The Trump era is history. If I were Prime Minister Benjamin Netanyahu, what would I do now?
I would use a secret pipeline to send a request to President-elect Joe Biden, to meet with him as soon as possible. At the meeting I would explain to him that I have decided to take advantage of his election to explain to him how I see the future of the relationship between Israel and the United States, in light of the changes taking place in the world as a whole and in the Middle East in particular.
I would begin by saying that the United States, the leader of the world since the end of World War II, must continue in this role. If he, Biden, adheres to the isolationist policy of “America First,” the leadership of the world will be transferred to authoritarian forces, who will put an end to the model of liberal democracy and its values.
The free world without the United States won’t be able to compete with China and Russia in shaping the 21st century, and the world will no longer be what it was. Without U.S. leadership, the free world will be unable to deal on its own with the threat of two regional powers in the Middle East − Iran and Turkey – the first is a Shi’ite Muslim theocracy, which is galloping towards military nuclear capability, and the second is shattering Mustafa Kemal Ataturk’s secular revolution and returning with giant steps to the imperial era of Ottoman Turkey, with an emphasis on a more extreme Islam.
In the face of these threats a window of opportunity has opened for establishing a third axis in the Middle East, which will be able to deal with the global as well as the regional powers. This axis must be based on the United States, Saudi Arabia and Israel, which will eventually be joined by the Europeans and the moderate Islamic countries. The upgrade in relations between Israel and the Gulf countries, which is taking place before our eyes, could serve as a lever to advance this strategy.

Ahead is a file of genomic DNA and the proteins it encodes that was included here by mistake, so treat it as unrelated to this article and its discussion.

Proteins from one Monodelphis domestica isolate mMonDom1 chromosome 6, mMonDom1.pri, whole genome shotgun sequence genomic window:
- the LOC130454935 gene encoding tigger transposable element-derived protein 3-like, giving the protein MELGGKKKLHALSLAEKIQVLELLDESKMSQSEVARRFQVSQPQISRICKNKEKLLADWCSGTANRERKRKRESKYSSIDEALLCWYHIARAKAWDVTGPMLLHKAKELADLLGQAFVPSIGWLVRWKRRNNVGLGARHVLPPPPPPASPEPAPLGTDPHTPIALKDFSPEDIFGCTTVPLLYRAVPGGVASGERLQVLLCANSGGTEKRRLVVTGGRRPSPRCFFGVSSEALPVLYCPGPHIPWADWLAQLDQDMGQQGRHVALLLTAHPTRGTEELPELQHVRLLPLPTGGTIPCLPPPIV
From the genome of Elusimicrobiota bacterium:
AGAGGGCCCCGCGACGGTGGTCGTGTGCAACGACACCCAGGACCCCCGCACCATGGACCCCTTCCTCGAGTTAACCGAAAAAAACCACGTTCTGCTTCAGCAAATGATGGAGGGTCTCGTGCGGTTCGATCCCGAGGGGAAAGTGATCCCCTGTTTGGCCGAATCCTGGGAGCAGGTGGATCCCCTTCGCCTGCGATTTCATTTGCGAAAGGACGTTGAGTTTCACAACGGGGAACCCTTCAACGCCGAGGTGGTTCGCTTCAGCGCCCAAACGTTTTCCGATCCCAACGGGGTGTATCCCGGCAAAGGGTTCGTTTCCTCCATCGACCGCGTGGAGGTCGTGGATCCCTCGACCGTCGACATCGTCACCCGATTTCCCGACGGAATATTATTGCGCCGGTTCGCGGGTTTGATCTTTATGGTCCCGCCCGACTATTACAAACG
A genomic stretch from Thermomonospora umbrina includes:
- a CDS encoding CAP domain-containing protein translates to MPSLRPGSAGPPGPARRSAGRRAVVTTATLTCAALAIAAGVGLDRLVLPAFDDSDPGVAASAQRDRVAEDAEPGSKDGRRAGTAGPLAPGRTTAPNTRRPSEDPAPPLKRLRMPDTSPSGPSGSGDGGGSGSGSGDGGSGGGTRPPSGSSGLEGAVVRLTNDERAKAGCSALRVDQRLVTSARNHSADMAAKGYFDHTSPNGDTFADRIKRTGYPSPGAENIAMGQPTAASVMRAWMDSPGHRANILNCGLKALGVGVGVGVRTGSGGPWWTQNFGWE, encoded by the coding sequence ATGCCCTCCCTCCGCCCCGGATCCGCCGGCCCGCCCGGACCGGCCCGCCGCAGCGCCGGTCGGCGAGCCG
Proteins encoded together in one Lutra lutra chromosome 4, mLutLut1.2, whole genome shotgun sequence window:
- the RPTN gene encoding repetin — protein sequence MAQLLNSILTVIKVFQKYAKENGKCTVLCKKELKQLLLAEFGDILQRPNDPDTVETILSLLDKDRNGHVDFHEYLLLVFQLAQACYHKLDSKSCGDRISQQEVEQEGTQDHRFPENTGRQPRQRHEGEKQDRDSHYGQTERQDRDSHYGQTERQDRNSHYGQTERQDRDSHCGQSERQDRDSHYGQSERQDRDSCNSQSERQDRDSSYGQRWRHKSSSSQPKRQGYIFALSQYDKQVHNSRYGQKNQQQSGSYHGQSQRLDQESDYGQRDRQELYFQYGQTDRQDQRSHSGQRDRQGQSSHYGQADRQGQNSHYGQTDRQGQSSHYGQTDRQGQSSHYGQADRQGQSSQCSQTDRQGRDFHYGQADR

If President Biden adopts the idea, Israel would be willing to contribute to its advancement by declaring that it accepts the 2002 Saudi Initiative (which was adopted by the Arab League), as a draft for negotiations for a solution to the Israeli-Palestinian conflict. The United States would have to adopt a policy of realpolitik towards Saudi Arabia regarding its expectations in the area of democratization.
An American-Saudi-Israeli axis, which would radiate military, economic and ethical power, would receive the support of many of the countries of the free world. Israel could finally solve the conflict with the Palestinians from a position of strength and willingness, and reconciliation with the Arab world. As a startup nation Israel can take full advantage of cooperation with the Arab world. Moreover, an environment of peace would enable a more just and efficient division of national wealth, and bring the State of Israel into the club of the Scandinavian countries, Switzerland and Holland.
- Biden is good for Israel
- Biden realizes the Palestinian Authority's importance to Israel, but expectations remain low
- In a post-Trump world, Israeli politics will never be the same
Do these things sound like a fantasy? Perhaps, but the alternative that I see is far worse. Israel will continue to stagnate, and will turn into “Jewishstan” (the copyright is not mine, but I was given permission to use it).
The writer was the head of the Mossad.